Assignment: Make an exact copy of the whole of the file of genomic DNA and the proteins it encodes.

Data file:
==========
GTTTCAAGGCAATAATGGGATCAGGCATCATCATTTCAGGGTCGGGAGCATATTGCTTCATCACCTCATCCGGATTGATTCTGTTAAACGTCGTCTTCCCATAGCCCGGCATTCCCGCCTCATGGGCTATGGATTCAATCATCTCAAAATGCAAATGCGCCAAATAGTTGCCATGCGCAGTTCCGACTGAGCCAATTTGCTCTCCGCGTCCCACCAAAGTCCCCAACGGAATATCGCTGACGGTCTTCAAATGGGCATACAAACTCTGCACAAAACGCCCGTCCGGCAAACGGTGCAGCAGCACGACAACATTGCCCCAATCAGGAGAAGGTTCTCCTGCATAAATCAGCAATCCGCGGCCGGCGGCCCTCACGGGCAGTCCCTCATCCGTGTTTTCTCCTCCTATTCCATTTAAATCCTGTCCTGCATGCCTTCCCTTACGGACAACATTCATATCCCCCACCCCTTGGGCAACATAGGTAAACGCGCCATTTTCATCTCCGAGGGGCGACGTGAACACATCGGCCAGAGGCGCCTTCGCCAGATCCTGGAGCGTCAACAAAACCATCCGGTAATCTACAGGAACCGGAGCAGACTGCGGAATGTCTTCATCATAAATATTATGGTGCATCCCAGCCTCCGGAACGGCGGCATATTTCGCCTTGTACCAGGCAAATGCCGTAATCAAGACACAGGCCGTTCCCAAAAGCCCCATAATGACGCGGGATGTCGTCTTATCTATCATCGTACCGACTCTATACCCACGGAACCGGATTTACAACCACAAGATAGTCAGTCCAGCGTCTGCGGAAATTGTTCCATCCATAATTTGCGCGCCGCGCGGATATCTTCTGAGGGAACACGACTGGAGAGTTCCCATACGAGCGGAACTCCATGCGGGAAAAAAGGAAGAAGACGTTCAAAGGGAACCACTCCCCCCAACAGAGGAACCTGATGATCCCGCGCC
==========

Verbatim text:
GTTTCAAGGCAATAATGGGATCAGGCATCATCATTTCAGGGTCGGGAGCATATTGCTTCATCACCTCATCCGGATTGATTCTGTTAAACGTCGTCTTCCCATAGCCCGGCATTCCCGCCTCATGGGCTATGGATTCAATCATCTCAAAATGCAAATGCGCCAAATAGTTGCCATGCGCAGTTCCGACTGAGCCAATTTGCTCTCCGCGTCCCACCAAAGTCCCCAACGGAATATCGCTGACGGTCTTCAAATGGGCATACAAACTCTGCACAAAACGCCCGTCCGGCAAACGGTGCAGCAGCACGACAACATTGCCCCAATCAGGAGAAGGTTCTCCTGCATAAATCAGCAATCCGCGGCCGGCGGCCCTCACGGGCAGTCCCTCATCCGTGTTTTCTCCTCCTATTCCATTTAAATCCTGTCCTGCATGCCTTCCCTTACGGACAACATTCATATCCCCCACCCCTTGGGCAACATAGGTAAACGCGCCATTTTCATCTCCGAGGGGCGACGTGAACACATCGGCCAGAGGCGCCTTCGCCAGATCCTGGAGCGTCAACAAAACCATCCGGTAATCTACAGGAACCGGAGCAGACTGCGGAATGTCTTCATCATAAATATTATGGTGCATCCCAGCCTCCGGAACGGCGGCATATTTCGCCTTGTACCAGGCAAATGCCGTAATCAAGACACAGGCCGTTCCCAAAAGCCCCATAATGACGCGGGATGTCGTCTTATCTATCATCGTACCGACTCTATACCCACGGAACCGGATTTACAACCACAAGATAGTCAGTCCAGCGTCTGCGGAAATTGTTCCATCCATAATTTGCGCGCCGCGCGGATATCTTCTGAGGGAACACGACTGGAGAGTTCCCATACGAGCGGAACTCCATGCGGGAAAAAAGGAAGAAGACGTTCAAAGGGAACCACTCCCCCCAACAGAGGAACCTGATGATCCCGCGCC